And best of all, the final book, the fourth in the Neapolitan series by Elena Ferrante, called The STORY OF THE LOST CHILD, which is finally out in English. I’m loving it. I was totally addicted to the others, too. They’re so different and honest and brutally real that I’m drawn, mesmerised, into a world I feel I know intimately and want to live in forever, so long as I’m kept safe from its vicissitudes. I will be so desolate when I’ve finished this latest book that I’m reading it in little sips.
As you may know from an earlier entry in my erstwhile blog, I’ve been to a million conferences this year and given two million speeches, each one written for that particular audience. It nearly killed me. I care so much about what I’m going to say and how I’m going to say it that I’m almost making changes in pencil as I’m being introduced.
The biggest of these events was the Society of Children’s Book Writers and Illustrators annual conference in Los Angeles. I was so energised by it, and the people I met, I could have flown home with my own wings. But I have loved the smaller events, too. For example:
- an uplifting visit to Morayfield State School in Caboolture, Queensland, at the invitation of the local MP Mark Ryan
- a visit on behalf of United Way to Elizabeth Park Primary School in the northern suburbs of Adelaide
- the brilliantly run Oxford University Press conference in Melbourne
- the Canberra Teachers Union annual oration in praise and support of public schooling: sensational!
- a warm and wonderful time on the opposite side of the country in Albany, Western Australia, talking to early childhood teachers
- then another huge buzz in Geelong, Victoria at an early childhood conference
- and a truly inspiring time in Wangaratta, also in Victoria, talking to children and to parents
- and finally, in Book Week in late August two local schools: Brighton Primary and Paringa Park Primary, close to my house.
There may be other events that I haven’t covered which my brain refuses to cough up right at this moment. Thank you, everyone, for the affirmation, energy, enthusiasm and friendship I’ve received.
Fortunately, I come home from these glittering events to some mundane household drama or other that brings me back to earth fast. After the LA trip, Theo came round soon after I’d arrived and we went into the back garden to play, and unnoticed, stepped into something unsavoury. He was wearing shoes with grooves in the soles. We both tramped through the kitchen. Need I go on? Fortunately I have good supply of plastic gloves, and find kneeling very easy, and vomiting a rarity.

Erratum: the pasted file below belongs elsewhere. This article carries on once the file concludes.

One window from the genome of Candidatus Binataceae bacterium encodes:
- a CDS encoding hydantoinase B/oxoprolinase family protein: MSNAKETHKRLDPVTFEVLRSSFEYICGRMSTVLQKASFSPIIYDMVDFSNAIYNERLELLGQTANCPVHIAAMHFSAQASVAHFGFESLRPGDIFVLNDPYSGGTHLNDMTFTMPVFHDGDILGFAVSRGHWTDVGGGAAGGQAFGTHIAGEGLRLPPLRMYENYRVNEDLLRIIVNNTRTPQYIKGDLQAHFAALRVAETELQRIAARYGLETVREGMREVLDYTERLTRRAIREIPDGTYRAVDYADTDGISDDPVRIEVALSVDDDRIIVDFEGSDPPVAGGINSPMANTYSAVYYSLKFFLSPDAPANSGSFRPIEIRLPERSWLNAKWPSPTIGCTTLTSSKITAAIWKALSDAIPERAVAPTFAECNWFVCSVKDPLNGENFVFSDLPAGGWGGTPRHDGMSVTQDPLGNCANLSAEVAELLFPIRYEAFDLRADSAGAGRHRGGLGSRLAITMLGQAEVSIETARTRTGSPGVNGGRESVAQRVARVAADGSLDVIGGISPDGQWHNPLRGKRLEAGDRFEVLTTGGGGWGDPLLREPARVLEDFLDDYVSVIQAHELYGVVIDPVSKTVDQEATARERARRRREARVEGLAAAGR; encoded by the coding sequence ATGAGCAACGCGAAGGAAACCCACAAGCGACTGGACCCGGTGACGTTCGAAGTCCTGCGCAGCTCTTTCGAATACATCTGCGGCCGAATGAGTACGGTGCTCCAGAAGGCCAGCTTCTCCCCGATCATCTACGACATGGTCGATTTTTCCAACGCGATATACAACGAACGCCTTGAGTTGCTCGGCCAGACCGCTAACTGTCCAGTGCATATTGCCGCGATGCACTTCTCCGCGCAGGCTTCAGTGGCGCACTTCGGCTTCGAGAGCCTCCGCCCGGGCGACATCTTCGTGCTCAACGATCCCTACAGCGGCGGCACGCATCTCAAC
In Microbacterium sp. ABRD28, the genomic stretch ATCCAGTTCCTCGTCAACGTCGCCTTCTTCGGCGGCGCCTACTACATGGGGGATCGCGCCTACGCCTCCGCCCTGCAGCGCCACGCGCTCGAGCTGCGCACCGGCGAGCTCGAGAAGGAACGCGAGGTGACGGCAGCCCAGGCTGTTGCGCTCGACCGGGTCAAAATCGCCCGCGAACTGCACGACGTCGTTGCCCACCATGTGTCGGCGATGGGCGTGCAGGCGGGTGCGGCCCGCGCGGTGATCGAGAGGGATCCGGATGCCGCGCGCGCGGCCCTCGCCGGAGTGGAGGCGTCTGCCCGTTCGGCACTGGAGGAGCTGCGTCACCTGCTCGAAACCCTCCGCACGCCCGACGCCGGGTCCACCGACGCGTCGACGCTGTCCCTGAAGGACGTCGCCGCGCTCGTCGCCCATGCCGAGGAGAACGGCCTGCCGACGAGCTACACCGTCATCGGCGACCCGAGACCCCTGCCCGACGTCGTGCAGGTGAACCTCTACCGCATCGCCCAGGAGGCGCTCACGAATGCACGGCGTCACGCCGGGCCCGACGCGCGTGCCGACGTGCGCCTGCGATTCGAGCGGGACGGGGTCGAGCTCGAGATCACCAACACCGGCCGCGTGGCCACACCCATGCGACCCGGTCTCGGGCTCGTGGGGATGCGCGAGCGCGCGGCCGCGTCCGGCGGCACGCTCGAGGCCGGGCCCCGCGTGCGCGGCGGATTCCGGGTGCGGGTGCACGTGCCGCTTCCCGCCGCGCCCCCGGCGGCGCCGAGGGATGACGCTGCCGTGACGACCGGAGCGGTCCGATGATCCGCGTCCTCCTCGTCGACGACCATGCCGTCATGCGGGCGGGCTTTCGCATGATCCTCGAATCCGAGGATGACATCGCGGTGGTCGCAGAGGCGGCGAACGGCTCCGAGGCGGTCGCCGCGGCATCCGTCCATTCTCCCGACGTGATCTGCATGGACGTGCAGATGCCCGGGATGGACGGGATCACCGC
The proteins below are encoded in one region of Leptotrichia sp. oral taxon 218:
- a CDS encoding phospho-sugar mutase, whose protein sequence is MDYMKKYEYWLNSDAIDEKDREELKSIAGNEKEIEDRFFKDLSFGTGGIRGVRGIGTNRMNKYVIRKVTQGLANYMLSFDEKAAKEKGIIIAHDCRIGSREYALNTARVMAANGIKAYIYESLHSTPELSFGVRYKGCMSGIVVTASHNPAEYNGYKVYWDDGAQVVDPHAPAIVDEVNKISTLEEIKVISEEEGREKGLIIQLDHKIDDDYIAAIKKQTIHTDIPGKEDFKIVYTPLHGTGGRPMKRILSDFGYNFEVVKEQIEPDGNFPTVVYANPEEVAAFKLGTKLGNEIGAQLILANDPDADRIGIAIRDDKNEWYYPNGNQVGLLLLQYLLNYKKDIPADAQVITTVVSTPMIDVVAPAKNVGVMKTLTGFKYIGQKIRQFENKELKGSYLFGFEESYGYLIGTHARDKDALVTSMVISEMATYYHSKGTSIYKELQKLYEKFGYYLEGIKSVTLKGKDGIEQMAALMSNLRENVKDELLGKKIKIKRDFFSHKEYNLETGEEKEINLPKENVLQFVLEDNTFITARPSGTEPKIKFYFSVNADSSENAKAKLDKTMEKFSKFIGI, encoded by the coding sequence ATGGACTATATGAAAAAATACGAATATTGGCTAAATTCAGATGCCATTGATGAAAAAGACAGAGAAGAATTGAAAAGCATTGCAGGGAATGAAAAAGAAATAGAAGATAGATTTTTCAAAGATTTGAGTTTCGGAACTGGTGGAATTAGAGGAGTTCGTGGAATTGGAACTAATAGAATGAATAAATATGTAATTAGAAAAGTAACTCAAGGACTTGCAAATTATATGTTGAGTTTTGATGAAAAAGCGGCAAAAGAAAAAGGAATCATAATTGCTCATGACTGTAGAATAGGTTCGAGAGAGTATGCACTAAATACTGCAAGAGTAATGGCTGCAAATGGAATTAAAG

Spring has sprung after a long and miserable winter. But it was cold and bleak enough to keep my editor Allyn Johnston happy for twelve days in early September. She lives in California where it’s the same lovely weather day after day, so she loves the cold wind and mist and rain. We worked like crazy, finished almost nothing, but had wonderful ideas and plans for new stories, including a series of picture books about the same characters. A few first drafts were completed, but I may not go back to them for months. My usual way of working is to write hardly at all and let my subconscious get the job done over several years. However, at the moment, miraculously, I am deeply involved in writing and can’t leave it alone. Most unusual. Chalk it up!
I wrote a draft today, for example: the third ‘first draft’ I’ve written for that particular story. Each draft was as shocking as the last. It may seem like time wasted, but actually every draft is a stepping-stone over the rushing waters of creativity. No draft is a waste of time. However, they can be depressing. You ask yourself how could have written such garbage when you know full well what good writing looks and sounds like.
On a happier note, and because I went to drama school and love theatricality, and because I live in a highly political family, I have to say that the political events in Australia recently (Sept 14th-21st) had me hopping with amazement and joy. Neither Greek tragedy nor Shakespearean comedy hold a candle to the dramatic way in which we Aussies end the careers of our prime ministers. Five in five years! Poor souls. They are humans, when all’s said and done. And they did try to lead us, although some may say ‘up the garden path’. Sadly, politics is not about theatre, it’s about people’s lives. Even Theo can articulate that the best politicians are the ones who take care of the old, the sick, the poor and the environment, among other things.
If you have read this far, thank you for your patience, as they say on those enraging phone messages. (I yell at the phone: ‘I HAVE no patience, you drongos!’ And various other deleted remarks that would surprise those who know only the beautiful language of my books.)
Until next time, to quote from TEN LITTLE FINGERS, three little kisses on the tip of your nose.
Mem Fox xxx